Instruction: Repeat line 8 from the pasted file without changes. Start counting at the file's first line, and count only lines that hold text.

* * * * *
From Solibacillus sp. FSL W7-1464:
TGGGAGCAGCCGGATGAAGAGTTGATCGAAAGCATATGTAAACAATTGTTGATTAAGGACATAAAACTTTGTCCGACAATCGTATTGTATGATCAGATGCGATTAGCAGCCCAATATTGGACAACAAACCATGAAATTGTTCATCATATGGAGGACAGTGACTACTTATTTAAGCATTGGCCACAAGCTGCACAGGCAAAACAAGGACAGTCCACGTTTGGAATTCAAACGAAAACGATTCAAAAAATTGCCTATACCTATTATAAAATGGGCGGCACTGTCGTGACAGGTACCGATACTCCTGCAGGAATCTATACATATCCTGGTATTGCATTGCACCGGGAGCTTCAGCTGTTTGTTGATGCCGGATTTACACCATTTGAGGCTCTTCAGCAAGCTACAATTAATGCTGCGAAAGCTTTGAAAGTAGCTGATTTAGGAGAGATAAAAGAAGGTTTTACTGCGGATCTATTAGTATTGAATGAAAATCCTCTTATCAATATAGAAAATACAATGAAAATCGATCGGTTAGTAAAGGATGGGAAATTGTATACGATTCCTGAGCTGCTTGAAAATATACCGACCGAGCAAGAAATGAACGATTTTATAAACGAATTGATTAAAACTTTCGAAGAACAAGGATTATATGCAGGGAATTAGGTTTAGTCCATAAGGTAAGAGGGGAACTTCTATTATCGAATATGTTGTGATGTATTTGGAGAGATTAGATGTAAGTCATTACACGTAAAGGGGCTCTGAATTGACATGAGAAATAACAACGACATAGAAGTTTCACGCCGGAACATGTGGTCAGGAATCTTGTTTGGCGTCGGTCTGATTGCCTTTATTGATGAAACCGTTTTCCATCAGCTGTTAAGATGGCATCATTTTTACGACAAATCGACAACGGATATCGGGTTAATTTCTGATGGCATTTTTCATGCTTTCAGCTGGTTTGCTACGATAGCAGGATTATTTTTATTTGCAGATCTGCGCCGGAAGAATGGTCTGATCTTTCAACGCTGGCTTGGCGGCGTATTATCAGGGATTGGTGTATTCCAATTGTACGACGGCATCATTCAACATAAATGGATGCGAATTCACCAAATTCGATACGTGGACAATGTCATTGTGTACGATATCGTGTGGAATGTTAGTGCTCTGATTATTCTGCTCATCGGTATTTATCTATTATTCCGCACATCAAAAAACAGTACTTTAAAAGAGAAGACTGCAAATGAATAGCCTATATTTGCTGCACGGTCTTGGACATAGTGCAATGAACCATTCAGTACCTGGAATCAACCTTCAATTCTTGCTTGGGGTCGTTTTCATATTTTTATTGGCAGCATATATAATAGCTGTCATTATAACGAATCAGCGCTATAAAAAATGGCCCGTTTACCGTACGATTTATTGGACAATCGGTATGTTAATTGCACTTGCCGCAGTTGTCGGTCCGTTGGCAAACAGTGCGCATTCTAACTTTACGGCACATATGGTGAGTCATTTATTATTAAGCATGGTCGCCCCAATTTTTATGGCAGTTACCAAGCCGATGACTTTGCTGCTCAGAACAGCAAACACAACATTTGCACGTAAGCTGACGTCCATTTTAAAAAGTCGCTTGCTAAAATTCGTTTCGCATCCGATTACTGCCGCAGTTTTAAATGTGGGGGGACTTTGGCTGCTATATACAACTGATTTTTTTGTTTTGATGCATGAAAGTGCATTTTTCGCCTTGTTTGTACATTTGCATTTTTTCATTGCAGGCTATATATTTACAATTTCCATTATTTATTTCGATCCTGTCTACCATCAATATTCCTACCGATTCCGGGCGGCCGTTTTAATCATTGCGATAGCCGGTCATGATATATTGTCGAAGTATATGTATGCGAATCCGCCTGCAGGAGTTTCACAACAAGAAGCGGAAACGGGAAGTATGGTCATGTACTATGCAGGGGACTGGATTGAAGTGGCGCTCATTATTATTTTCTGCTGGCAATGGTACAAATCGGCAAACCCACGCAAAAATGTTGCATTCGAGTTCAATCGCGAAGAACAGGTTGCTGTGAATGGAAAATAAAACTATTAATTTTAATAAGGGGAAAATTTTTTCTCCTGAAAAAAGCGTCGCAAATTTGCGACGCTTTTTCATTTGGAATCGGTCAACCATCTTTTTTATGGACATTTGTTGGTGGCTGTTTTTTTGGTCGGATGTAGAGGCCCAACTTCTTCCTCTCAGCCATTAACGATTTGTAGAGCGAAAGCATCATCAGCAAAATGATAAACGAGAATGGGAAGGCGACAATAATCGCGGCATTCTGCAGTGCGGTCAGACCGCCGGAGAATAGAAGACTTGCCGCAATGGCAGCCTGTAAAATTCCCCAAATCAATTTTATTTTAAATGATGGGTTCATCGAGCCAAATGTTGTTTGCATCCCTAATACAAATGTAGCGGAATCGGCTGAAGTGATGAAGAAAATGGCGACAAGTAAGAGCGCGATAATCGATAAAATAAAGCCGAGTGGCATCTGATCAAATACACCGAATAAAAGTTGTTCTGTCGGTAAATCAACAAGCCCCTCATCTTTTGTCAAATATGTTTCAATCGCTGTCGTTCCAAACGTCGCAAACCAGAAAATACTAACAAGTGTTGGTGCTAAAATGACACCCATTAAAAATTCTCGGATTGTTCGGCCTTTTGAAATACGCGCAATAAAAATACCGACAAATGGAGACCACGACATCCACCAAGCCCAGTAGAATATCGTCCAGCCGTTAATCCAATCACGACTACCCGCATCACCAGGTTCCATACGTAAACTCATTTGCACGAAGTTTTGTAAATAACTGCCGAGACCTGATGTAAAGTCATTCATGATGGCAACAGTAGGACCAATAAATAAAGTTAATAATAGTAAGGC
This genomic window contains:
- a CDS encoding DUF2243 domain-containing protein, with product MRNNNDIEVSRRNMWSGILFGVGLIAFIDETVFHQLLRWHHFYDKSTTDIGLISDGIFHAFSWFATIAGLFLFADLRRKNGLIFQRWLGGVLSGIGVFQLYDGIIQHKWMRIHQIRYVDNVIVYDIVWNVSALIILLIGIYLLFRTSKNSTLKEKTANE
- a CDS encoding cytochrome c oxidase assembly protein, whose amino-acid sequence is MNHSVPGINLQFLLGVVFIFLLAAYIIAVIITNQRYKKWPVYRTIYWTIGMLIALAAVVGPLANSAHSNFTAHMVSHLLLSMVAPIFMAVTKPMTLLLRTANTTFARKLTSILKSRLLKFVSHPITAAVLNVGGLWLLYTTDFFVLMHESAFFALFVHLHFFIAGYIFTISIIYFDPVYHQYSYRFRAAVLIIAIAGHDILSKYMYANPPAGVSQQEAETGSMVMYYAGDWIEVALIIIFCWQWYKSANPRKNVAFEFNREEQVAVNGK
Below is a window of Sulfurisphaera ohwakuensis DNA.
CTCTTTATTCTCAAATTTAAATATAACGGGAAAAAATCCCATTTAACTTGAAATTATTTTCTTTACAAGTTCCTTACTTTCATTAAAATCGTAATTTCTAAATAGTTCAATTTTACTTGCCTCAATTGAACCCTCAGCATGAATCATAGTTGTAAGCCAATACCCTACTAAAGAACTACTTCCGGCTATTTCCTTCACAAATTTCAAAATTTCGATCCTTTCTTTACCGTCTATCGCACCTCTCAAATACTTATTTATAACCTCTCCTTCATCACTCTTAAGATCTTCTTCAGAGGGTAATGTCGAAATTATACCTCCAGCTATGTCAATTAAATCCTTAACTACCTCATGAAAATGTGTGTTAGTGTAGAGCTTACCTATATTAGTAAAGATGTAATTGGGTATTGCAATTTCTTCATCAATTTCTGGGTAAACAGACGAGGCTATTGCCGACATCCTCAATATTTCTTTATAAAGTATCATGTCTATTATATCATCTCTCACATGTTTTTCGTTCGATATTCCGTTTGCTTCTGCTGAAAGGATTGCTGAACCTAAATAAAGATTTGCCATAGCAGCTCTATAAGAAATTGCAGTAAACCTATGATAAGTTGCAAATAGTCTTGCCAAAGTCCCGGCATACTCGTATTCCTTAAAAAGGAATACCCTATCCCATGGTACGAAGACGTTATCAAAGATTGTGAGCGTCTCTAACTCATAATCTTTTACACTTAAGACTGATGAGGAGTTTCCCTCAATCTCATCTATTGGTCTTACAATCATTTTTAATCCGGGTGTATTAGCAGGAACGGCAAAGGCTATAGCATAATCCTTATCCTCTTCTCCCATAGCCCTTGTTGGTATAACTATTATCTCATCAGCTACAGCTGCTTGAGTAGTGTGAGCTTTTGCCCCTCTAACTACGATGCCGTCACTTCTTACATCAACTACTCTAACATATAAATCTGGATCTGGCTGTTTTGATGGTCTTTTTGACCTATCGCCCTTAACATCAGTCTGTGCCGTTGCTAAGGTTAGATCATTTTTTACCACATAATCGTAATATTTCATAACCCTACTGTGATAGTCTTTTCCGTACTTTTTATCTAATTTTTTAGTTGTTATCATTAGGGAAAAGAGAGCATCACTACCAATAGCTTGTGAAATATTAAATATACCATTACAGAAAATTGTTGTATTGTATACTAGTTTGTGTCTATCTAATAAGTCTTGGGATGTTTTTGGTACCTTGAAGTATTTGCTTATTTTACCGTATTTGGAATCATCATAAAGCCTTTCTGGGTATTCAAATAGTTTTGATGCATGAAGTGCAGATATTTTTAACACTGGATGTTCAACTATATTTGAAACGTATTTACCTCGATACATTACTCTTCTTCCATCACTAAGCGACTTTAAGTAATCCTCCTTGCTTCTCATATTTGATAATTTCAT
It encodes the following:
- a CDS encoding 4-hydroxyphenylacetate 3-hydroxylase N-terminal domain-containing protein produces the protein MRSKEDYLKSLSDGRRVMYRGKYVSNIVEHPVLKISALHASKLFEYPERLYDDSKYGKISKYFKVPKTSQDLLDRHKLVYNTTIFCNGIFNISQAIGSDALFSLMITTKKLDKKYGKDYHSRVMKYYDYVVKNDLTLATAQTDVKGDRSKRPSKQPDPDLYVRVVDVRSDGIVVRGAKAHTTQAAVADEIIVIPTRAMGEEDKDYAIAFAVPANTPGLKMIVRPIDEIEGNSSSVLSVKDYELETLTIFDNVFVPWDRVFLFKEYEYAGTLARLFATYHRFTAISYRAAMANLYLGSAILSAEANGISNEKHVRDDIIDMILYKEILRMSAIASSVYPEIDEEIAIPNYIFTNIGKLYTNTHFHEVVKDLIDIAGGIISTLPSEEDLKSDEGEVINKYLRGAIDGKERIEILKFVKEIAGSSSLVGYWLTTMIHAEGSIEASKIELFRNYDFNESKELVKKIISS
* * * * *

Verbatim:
It encodes the following: